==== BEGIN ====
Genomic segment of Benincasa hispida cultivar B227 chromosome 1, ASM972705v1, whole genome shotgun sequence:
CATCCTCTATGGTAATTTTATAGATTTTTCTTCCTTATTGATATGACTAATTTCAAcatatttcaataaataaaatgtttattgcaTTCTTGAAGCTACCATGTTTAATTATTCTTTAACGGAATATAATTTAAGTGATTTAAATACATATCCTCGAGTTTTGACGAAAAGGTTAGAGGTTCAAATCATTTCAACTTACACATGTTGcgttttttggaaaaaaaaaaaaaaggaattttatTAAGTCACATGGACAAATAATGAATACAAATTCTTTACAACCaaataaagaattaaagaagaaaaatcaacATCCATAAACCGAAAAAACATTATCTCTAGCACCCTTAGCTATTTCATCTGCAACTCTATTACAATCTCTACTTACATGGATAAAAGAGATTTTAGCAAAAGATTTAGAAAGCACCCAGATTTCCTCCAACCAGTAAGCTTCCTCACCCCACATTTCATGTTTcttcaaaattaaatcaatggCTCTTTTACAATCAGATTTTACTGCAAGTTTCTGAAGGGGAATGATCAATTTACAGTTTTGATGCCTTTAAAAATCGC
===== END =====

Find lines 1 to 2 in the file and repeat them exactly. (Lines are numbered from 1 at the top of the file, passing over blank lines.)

Genomic segment of Benincasa hispida cultivar B227 chromosome 1, ASM972705v1, whole genome shotgun sequence:
CATCCTCTATGGTAATTTTATAGATTTTTCTTCCTTATTGATATGACTAATTTCAAcatatttcaataaataaaatgtttattgcaTTCTTGAAGCTACCATGTTTAATTATTCTTTAACGGAATATAATTTAAGTGATTTAAATACATATCCTCGAGTTTTGACGAAAAGGTTAGAGGTTCAAATCATTTCAACTTACACATGTTGcgttttttggaaaaaaaaaaaaaaggaattttatTAAGTCACATGGACAAATAATGAATACAAATTCTTTACAACCaaataaagaattaaagaagaaaaatcaacATCCATAAACCGAAAAAACATTATCTCTAGCACCCTTAGCTATTTCATCTGCAACTCTATTACAATCTCTACTTACATGGATAAAAGAGATTTTAGCAAAAGATTTAGAAAGCACCCAGATTTCCTCCAACCAGTAAGCTTCCTCACCCCACATTTCATGTTTcttcaaaattaaatcaatggCTCTTTTACAATCAGATTTTACTGCAAGTTTCTGAAGGGGAATGATCAATTTACAGTTTTGATGCCTTTAAAAATCGC